Obama Budget Calls for Postage Rate Hike, Other USPS Reforms

Paul Sakuma/AP file photo

President Obama outlined an overhaul to the U.S. Postal Service as part of his budget proposal Wednesday, calling for more flexibility to adjust to the agency’s “changing marketplace.”

The proposal includes a change to USPS’ retiree health benefits prefunding requirements and allows for a one-time postal rate increase, to be proposed by the agency’s board of governors. The plan would provide $30 billion in cash relief, savings and revenue by 2016, while saving the federal government $23 billion over the next 11 years, according to budget estimates.

Obama’s plan calls for the Postal Service to make payments into its retiree health benefits fund based on actuarial calculations, rather than the fixed amounts paid through 2016 currently required by law. It also would provide temporary relief to the agency by reducing payments into the funds by $10.6 billion over the next two years. These payments, in addition to the $11.1 billion USPS defaulted on in 2012, would be added to payments made over a 40-year amortization schedule, starting in 2017.

The White House would allow the USPS Board of Governors to institute “modest, one-time” rate increases for its market-dominant products, such as standard and first-class mail.

The plan includes a provision to allow the Postal Service to eliminate Saturday mail delivery. USPS announced Wednesday it has cancelled plans to change to a five-day schedule, after facing push back from Congress.

Obama included $11.5 billion in savings from returning a surplus in the Postal Service’s Federal Employees Retirement System fund. His plan also calls for the Office of Personnel Management to develop a USPS-specific calculation for future pension contributions that more accurately reflects the agency’s evolving workforce and pay structure. White House budgeters acknowledged the surplus estimate may be exaggerated; OPM has said the excess funds are closer to $2.6 billion.

Finally, Obama’s proposal would subject the Postal Service to PAYGO, which would require all additions to the federal deficit to be calculated upfront and prohibit borrowing for additional spending.

Obama’s reform plan is similar to one included in last year’s budget. Lawmakers failed to strike a deal to overhaul the agency last legislative session, but Obama vowed to continue to work with them to reach a compromise.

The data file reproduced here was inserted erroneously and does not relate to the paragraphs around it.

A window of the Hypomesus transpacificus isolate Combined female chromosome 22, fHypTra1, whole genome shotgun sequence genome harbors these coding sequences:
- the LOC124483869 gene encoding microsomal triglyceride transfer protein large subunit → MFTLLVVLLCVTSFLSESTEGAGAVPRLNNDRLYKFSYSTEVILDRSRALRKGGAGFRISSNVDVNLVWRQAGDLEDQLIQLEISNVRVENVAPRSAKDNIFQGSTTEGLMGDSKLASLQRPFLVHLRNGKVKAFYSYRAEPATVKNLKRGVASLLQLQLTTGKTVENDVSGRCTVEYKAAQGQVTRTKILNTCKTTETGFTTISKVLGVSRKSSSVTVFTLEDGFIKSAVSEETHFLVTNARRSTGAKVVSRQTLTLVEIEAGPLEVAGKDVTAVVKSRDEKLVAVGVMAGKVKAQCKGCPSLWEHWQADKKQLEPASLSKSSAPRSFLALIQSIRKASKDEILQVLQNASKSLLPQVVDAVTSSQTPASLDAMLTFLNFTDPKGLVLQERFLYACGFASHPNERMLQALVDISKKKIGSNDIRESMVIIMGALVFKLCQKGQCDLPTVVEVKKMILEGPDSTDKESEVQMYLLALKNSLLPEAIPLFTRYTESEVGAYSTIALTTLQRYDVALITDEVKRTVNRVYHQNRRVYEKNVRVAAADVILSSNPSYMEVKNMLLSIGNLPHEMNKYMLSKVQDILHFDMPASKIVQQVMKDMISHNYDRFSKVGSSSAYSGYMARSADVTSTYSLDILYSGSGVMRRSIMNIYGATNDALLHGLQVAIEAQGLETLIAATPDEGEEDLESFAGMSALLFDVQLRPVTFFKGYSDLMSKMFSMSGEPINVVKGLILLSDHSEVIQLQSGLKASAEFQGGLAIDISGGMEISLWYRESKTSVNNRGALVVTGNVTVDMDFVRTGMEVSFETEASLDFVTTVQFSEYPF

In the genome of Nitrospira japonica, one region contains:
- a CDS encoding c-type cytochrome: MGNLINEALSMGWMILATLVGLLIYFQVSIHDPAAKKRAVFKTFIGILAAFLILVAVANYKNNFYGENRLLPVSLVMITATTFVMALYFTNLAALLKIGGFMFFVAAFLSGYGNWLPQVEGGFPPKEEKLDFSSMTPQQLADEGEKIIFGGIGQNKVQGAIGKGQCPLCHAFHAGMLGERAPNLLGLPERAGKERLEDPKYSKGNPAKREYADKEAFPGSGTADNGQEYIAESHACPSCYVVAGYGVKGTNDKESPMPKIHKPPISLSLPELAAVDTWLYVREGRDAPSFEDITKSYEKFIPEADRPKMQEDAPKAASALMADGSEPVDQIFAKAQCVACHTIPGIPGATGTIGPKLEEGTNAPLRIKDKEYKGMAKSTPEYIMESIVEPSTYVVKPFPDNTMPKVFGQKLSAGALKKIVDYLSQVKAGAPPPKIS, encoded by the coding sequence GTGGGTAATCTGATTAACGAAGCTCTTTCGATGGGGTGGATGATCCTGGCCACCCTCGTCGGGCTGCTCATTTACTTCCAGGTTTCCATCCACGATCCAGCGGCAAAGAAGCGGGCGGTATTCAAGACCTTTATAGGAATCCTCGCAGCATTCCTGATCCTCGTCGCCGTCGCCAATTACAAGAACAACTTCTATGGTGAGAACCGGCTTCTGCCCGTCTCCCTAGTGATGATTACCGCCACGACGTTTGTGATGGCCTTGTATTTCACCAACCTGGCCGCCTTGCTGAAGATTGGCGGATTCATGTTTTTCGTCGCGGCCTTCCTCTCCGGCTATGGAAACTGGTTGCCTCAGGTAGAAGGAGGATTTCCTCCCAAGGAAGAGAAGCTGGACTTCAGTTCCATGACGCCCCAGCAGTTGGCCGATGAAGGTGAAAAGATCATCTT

“The administration will work with the Congress and postal stakeholders to secure these necessary reforms,” the White House said.

Homeland Security and Governmental Affairs Committee Chairman Sen. Tom Carper, D-Del., plans to introduce a new reform bill soon.

“It is imperative that Congress and the administration come together around a set of meaningful reforms in the coming weeks to help the Postal Service survive and thrive in the long term and Chairman Carper plans to do what he can do to make that happen,” a committee aide told Government Executive. “He intends to have legislative language ready in the near future and remains hopeful that he will be able to move a bill in committee soon after.”

Stay up-to-date with federal news alerts and analysis — Sign up for GovExec's email newsletters.
FROM OUR SPONSORS
JOIN THE DISCUSSION
Close [ x ] More from GovExec
 
 

Thank you for subscribing to newsletters from GovExec.com.
We think these reports might interest you:

  • Forecasting Cloud's Future

    Conversations with Federal, State, and Local Technology Leaders on Cloud-Driven Digital Transformation

    Download
  • The Big Data Campaign Trail

    With everyone so focused on security following recent breaches at federal, state and local government and education institutions, there has been little emphasis on the need for better operations. This report breaks down some of the biggest operational challenges in IT management and provides insight into how agencies and leaders can successfully solve some of the biggest lingering government IT issues.

    Download
  • Communicating Innovation in Federal Government

    Federal Government spending on ‘obsolete technology’ continues to increase. Supporting the twin pillars of improved digital service delivery for citizens on the one hand, and the increasingly optimized and flexible working practices for federal employees on the other, are neither easy nor inexpensive tasks. This whitepaper explores how federal agencies can leverage the value of existing agency technology assets while offering IT leaders the ability to implement the kind of employee productivity, citizen service improvements and security demanded by federal oversight.

    Download
  • IT Transformation Trends: Flash Storage as a Strategic IT Asset

    MIT Technology Review: Flash Storage As a Strategic IT Asset For the first time in decades, IT leaders now consider all-flash storage as a strategic IT asset. IT has become a new operating model that enables self-service with high performance, density and resiliency. It also offers the self-service agility of the public cloud combined with the security, performance, and cost-effectiveness of a private cloud. Download this MIT Technology Review paper to learn more about how all-flash storage is transforming the data center.

    Download
  • Ongoing Efforts in Veterans Health Care Modernization

    This report discusses the current state of veterans health care

    Download

When you download a report, your information may be shared with the underwriters of that document.